Over the years, our dinner plates have grown larger and larger. Unfortunately, so have our waistlines. The Small Plate Movement is aimed at helping American families lose weight and feel healthier by reducing the size of dinnerware. Can losing weight really be as simple as eating off of smaller plates? Well, it’s a start. According to scientific research, people take up to 25% more food when they use larger plates.
The Small Plate Movement is a combined effort of the academic, medical and government communities, as well as private industries. The coalition, whose work centers around a media and public awareness campaign, is currently promoting its “Small Plate Movement Challenge,” urging people to eat their largest meal of the day off a plate that is 10-inches or smaller.
The sizes of plates, bowls and glasses have steadily increased over the years. Researcher Brian Wansink, Ph.D., a professor at Cornell University and the author of “Mindless Eating,” reports that the surface area of dinner plates has increased by 36% since 1960. Many dinner plates are now 12-inches or more and some restaurants use plates, platters really, as large as 14 inches. In addition, the super-sized portions pushed at fast food and other restaurants consistently offer 250 percent more than a regular portion.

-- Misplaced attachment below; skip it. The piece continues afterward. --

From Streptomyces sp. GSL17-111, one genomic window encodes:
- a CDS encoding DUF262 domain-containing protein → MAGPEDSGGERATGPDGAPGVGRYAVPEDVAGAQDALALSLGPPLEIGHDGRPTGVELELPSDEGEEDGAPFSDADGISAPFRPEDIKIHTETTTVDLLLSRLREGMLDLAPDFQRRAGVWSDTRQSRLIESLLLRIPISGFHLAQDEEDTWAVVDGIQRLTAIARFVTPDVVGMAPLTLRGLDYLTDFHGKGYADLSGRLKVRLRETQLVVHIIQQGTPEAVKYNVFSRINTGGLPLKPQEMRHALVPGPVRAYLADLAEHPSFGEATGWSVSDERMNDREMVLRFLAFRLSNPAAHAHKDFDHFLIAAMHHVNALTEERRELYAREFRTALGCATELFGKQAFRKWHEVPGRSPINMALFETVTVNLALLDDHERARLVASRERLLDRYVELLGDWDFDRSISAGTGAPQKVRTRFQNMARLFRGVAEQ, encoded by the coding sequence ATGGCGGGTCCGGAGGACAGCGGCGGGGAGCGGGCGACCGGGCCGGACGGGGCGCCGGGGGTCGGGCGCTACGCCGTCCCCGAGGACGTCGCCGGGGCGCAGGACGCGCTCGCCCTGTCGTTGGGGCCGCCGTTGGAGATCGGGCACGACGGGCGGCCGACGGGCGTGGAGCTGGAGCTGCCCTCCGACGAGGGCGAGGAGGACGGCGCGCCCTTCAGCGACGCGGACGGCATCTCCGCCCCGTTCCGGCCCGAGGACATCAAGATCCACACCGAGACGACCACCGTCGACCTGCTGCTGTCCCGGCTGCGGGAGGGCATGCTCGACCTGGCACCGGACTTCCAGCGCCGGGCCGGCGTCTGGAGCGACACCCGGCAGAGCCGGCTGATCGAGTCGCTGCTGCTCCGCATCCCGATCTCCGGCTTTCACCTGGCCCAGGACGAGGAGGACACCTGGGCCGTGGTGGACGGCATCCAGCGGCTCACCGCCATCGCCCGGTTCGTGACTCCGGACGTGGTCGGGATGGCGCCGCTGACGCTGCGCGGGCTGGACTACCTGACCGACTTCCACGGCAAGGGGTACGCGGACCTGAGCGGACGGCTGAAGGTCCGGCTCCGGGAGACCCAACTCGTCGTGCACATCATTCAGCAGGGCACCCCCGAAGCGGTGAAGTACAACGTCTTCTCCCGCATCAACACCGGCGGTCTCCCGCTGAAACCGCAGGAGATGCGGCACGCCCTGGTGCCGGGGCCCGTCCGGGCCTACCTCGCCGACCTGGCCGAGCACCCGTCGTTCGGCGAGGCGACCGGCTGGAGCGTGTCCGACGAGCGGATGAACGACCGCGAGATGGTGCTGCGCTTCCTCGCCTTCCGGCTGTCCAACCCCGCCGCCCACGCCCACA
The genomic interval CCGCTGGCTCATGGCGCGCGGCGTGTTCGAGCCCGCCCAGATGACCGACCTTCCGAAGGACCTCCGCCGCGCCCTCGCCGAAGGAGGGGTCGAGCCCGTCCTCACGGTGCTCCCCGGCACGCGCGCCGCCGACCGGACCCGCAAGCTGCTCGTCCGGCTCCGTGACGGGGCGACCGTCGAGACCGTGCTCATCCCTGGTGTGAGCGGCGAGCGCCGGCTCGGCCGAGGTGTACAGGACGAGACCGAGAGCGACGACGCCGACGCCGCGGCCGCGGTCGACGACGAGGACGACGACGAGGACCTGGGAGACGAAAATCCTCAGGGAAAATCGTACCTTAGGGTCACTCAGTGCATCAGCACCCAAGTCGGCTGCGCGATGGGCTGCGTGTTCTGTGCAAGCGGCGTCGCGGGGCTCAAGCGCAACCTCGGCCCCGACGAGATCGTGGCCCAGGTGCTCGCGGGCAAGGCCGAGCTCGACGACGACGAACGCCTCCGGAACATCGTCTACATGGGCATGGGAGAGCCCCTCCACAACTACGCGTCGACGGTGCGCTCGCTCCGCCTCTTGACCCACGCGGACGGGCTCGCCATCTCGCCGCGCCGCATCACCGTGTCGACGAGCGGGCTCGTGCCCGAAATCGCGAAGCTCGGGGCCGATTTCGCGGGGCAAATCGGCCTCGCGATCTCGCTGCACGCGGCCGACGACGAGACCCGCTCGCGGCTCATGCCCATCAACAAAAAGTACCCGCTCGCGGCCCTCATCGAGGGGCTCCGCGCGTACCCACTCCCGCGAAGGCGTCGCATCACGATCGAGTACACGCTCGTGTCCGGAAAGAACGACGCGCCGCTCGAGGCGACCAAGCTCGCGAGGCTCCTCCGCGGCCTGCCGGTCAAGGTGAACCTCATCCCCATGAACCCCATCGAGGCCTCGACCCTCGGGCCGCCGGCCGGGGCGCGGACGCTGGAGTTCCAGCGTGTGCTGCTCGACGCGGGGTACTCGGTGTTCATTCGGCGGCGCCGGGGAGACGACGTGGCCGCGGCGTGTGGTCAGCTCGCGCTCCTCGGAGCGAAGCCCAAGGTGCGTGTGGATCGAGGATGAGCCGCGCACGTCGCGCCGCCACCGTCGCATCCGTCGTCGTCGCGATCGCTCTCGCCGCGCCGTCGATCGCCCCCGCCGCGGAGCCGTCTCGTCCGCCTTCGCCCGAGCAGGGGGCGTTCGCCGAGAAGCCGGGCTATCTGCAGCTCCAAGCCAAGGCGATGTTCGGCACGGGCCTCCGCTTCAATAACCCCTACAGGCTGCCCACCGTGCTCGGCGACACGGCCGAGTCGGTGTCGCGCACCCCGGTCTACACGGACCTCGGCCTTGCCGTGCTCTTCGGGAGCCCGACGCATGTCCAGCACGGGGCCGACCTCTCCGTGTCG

In scientific experiments, Wansink and others have found that people serve themselves in proportion to the size of the plate they are using, and they do it without even realizing it. While 3 oz. of mashed potatoes or pasta may look like a decent amount on a 10-inch plate, it looks like considerably less on a 12-inch plate, so people tend to over serve and then over eat. In Wansink’s experiments, even nutritional experts were tricked into serving themselves more when given the larger plates.
The Small Plate Movement is an educational and public awareness campaign aimed at both families and restaurants. To learn more and to see supporting research, visit www.smallplatemovement.org.
### Erika is a writing mom. She lives in Milwaukie and teaches writing and communication courses at the University of Portland.